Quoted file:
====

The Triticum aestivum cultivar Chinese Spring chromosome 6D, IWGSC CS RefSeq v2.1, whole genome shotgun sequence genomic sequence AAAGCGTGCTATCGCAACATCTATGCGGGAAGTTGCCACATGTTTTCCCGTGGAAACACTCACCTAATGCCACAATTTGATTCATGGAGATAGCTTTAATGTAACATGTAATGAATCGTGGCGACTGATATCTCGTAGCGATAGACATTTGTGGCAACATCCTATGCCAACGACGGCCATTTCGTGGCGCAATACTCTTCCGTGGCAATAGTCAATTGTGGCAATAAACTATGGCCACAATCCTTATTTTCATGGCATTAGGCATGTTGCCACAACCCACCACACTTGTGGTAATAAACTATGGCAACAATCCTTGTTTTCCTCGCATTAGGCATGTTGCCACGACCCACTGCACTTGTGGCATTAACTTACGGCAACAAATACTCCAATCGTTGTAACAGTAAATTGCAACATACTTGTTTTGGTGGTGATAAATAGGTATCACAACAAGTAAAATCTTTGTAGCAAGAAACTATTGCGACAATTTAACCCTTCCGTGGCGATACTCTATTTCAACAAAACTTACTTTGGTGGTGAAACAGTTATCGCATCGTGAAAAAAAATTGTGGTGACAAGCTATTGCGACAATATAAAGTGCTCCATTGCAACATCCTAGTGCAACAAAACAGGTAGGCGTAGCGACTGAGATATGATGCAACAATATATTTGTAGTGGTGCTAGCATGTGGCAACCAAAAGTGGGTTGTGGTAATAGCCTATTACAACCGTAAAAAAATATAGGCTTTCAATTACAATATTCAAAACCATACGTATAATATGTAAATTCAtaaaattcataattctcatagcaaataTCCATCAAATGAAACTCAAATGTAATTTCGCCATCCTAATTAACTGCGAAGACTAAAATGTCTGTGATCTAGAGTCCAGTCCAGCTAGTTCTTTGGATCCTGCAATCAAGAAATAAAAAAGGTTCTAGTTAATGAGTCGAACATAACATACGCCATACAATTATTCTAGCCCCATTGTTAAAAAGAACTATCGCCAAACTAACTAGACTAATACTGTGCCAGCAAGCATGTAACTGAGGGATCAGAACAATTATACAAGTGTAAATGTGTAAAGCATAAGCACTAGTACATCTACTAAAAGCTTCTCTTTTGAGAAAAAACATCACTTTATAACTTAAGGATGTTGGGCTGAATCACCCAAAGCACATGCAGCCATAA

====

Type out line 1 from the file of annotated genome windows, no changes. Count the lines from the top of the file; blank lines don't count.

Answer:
The Triticum aestivum cultivar Chinese Spring chromosome 6D, IWGSC CS RefSeq v2.1, whole genome shotgun sequence genomic sequence AAAGCGTGCTATCGCAACATCTATGCGGGAAGTTGCCACATGTTTTCCCGTGGAAACACTCACCTAATGCCACAATTTGATTCATGGAGATAGCTTTAATGTAACATGTAATGAATCGTGGCGACTGATATCTCGTAGCGATAGACATTTGTGGCAACATCCTATGCCAACGACGGCCATTTCGTGGCGCAATACTCTTCCGTGGCAATAGTCAATTGTGGCAATAAACTATGGCCACAATCCTTATTTTCATGGCATTAGGCATGTTGCCACAACCCACCACACTTGTGGTAATAAACTATGGCAACAATCCTTGTTTTCCTCGCATTAGGCATGTTGCCACGACCCACTGCACTTGTGGCATTAACTTACGGCAACAAATACTCCAATCGTTGTAACAGTAAATTGCAACATACTTGTTTTGGTGGTGATAAATAGGTATCACAACAAGTAAAATCTTTGTAGCAAGAAACTATTGCGACAATTTAACCCTTCCGTGGCGATACTCTATTTCAACAAAACTTACTTTGGTGGTGAAACAGTTATCGCATCGTGAAAAAAAATTGTGGTGACAAGCTATTGCGACAATATAAAGTGCTCCATTGCAACATCCTAGTGCAACAAAACAGGTAGGCGTAGCGACTGAGATATGATGCAACAATATATTTGTAGTGGTGCTAGCATGTGGCAACCAAAAGTGGGTTGTGGTAATAGCCTATTACAACCGTAAAAAAATATAGGCTTTCAATTACAATATTCAAAACCATACGTATAATATGTAAATTCAtaaaattcataattctcatagcaaataTCCATCAAATGAAACTCAAATGTAATTTCGCCATCCTAATTAACTGCGAAGACTAAAATGTCTGTGATCTAGAGTCCAGTCCAGCTAGTTCTTTGGATCCTGCAATCAAGAAATAAAAAAGGTTCTAGTTAATGAGTCGAACATAACATACGCCATACAATTATTCTAGCCCCATTGTTAAAAAGAACTATCGCCAAACTAACTAGACTAATACTGTGCCAGCAAGCATGTAACTGAGGGATCAGAACAATTATACAAGTGTAAATGTGTAAAGCATAAGCACTAGTACATCTACTAAAAGCTTCTCTTTTGAGAAAAAACATCACTTTATAACTTAAGGATGTTGGGCTGAATCACCCAAAGCACATGCAGCCATAA